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Business and Policy Areas
Business and Policy Areas
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Implementation of Overtime Proposal Could Cost Schools Millions

April 18, 2016

The University of Michigan supports an increase to the Department of Labor's (DOL) overtime wage threshold.  However, "trying to close that gap without adequate time for implementation is equally problematic and could be counterproductive to fair overtime pay and job security," said Laurita Thomas, University of Michigan's associate vice president for human resources at a March 29 field hearing of the House Subcommittee on Workforce Protections. Thomas is a CUPA-HR board member and will speak on this topic at the NACUBO 2016 Annual Meeting.

The hearing was organized to discuss how current government regulations impact workers and job creators in Michigan, but all witnesses took the opportunity to comment on DOL's proposed overtime rule. Thomas provided a snapshot of the impact the proposal will have on higher education: The rule will impact 3,100 employees critical to University of Michigan's mission, with implementation costs as high as $34 million.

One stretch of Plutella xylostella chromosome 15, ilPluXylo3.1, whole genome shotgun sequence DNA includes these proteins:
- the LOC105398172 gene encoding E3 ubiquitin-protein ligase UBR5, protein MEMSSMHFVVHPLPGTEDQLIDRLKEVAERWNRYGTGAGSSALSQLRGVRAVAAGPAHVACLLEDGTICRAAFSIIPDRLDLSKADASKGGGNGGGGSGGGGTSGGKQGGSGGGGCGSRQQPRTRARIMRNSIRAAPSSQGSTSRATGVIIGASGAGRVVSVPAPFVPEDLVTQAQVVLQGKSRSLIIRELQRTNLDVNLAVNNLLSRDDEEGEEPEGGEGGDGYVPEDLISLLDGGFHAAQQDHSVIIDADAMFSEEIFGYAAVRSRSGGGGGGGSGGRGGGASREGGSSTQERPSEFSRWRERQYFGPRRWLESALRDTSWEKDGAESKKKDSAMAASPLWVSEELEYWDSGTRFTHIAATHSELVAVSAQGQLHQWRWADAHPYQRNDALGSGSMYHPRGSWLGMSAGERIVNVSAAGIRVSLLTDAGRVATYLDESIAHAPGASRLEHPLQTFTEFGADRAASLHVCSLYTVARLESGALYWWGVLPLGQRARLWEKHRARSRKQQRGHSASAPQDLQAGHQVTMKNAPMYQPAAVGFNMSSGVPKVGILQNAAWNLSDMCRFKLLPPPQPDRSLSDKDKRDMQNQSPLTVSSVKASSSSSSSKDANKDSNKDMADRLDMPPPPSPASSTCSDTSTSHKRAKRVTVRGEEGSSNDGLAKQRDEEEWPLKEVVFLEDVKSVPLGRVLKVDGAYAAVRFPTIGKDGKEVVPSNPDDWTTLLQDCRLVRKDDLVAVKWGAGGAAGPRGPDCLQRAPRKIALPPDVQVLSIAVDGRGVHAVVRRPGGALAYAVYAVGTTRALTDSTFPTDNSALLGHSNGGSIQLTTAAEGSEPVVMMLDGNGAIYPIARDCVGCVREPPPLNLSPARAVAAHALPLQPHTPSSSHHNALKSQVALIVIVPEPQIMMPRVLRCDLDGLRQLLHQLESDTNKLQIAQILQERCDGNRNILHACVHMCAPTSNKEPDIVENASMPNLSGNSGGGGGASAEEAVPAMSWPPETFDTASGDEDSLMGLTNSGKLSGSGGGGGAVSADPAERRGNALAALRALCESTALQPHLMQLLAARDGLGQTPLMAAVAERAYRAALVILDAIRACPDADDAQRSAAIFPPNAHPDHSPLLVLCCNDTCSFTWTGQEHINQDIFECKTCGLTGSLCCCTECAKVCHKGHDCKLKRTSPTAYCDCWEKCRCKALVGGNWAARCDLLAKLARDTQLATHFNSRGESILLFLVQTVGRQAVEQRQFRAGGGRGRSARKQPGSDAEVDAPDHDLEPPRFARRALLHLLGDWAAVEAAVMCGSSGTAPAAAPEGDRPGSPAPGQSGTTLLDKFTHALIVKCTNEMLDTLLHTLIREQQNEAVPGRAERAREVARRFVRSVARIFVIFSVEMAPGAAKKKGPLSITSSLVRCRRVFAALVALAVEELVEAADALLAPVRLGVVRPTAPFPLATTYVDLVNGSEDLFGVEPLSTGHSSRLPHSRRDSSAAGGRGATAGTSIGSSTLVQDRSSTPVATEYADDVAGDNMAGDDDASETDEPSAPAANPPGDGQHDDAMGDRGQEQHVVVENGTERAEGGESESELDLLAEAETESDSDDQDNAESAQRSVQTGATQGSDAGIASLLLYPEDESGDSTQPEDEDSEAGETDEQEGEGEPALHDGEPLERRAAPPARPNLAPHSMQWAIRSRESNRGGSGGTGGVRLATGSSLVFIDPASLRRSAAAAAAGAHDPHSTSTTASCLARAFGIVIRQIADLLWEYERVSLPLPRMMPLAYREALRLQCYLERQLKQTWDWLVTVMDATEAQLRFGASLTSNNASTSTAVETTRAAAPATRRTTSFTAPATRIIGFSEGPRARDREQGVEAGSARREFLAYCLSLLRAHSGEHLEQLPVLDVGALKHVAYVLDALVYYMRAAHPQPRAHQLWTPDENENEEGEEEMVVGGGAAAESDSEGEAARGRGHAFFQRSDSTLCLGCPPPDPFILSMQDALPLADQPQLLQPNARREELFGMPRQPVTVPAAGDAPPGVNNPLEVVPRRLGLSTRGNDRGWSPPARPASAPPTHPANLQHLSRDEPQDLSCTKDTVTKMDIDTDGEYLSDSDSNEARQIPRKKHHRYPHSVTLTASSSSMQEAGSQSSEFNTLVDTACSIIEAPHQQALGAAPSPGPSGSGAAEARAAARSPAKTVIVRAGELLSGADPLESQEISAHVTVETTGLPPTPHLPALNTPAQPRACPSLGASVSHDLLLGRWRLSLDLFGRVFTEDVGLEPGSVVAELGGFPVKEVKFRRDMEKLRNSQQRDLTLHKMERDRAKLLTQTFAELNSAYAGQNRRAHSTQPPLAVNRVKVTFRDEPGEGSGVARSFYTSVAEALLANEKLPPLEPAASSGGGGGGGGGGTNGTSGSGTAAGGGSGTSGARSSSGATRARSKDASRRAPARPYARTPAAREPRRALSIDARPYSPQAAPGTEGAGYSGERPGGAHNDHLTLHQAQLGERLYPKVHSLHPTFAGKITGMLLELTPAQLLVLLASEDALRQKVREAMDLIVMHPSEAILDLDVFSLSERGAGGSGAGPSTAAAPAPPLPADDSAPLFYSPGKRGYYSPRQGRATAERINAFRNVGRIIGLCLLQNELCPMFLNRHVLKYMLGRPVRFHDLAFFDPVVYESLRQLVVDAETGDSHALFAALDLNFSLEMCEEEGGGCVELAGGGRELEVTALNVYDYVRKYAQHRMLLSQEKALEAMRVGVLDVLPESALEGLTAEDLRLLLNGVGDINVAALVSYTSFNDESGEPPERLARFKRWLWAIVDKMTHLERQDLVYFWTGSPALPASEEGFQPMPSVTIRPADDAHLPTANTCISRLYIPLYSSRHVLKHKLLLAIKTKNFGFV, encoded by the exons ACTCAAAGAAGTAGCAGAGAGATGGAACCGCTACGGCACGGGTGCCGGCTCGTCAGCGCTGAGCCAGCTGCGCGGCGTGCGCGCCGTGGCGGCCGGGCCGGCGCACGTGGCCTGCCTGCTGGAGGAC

"For the University of Michigan, the largest higher education employer in the state, the changes would affect more than 3,100 people in roles critical to our missions, including research fellows and lab staff, student housing officers, admissions recruiters, academic advisors, financial aid administrators, social workers, clinical dietitians, clinical research coordinators, and fundraisers," Thomas explained in her testimony.

The White House Office of Management and Budget is currently reviewing the DOL proposal and meeting with affected stakeholders. NACUBO recently joined a diverse group of nearly 100 associations in signing a letter of support for S. 2707/H.R. 4773, The Protecting Workplace Advancement and Opportunity Act, that requires DOL to more closely examine the impact of possible changes before proceeding with a final rule. The bill does not prevent an increase in the salary threshold.

RESOURCES

Field hearing video archive, statements and testimony
NACUBO:  Overtime Rule Draws Scrutiny
NACUBO:  Proposed Overtime Pay Salary Threshold Is Too High, Higher Ed Groups Say

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